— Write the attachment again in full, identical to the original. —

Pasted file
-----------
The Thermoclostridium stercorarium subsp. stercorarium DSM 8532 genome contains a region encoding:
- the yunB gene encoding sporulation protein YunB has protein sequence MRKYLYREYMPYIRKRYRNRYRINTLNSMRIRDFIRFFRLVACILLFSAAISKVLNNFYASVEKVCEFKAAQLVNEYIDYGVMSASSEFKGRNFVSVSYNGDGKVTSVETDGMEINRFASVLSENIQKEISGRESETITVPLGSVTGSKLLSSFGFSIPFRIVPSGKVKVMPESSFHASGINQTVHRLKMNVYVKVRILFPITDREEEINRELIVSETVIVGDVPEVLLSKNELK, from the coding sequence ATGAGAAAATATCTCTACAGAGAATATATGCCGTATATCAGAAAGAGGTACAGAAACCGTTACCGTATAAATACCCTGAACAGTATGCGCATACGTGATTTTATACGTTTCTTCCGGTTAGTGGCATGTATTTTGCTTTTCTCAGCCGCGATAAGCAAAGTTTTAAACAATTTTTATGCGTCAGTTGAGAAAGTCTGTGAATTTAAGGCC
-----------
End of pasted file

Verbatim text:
The Thermoclostridium stercorarium subsp. stercorarium DSM 8532 genome contains a region encoding:
- the yunB gene encoding sporulation protein YunB has protein sequence MRKYLYREYMPYIRKRYRNRYRINTLNSMRIRDFIRFFRLVACILLFSAAISKVLNNFYASVEKVCEFKAAQLVNEYIDYGVMSASSEFKGRNFVSVSYNGDGKVTSVETDGMEINRFASVLSENIQKEISGRESETITVPLGSVTGSKLLSSFGFSIPFRIVPSGKVKVMPESSFHASGINQTVHRLKMNVYVKVRILFPITDREEEINRELIVSETVIVGDVPEVLLSKNELK, from the coding sequence ATGAGAAAATATCTCTACAGAGAATATATGCCGTATATCAGAAAGAGGTACAGAAACCGTTACCGTATAAATACCCTGAACAGTATGCGCATACGTGATTTTATACGTTTCTTCCGGTTAGTGGCATGTATTTTGCTTTTCTCAGCCGCGATAAGCAAAGTTTTAAACAATTTTTATGCGTCAGTTGAGAAAGTCTGTGAATTTAAGGCC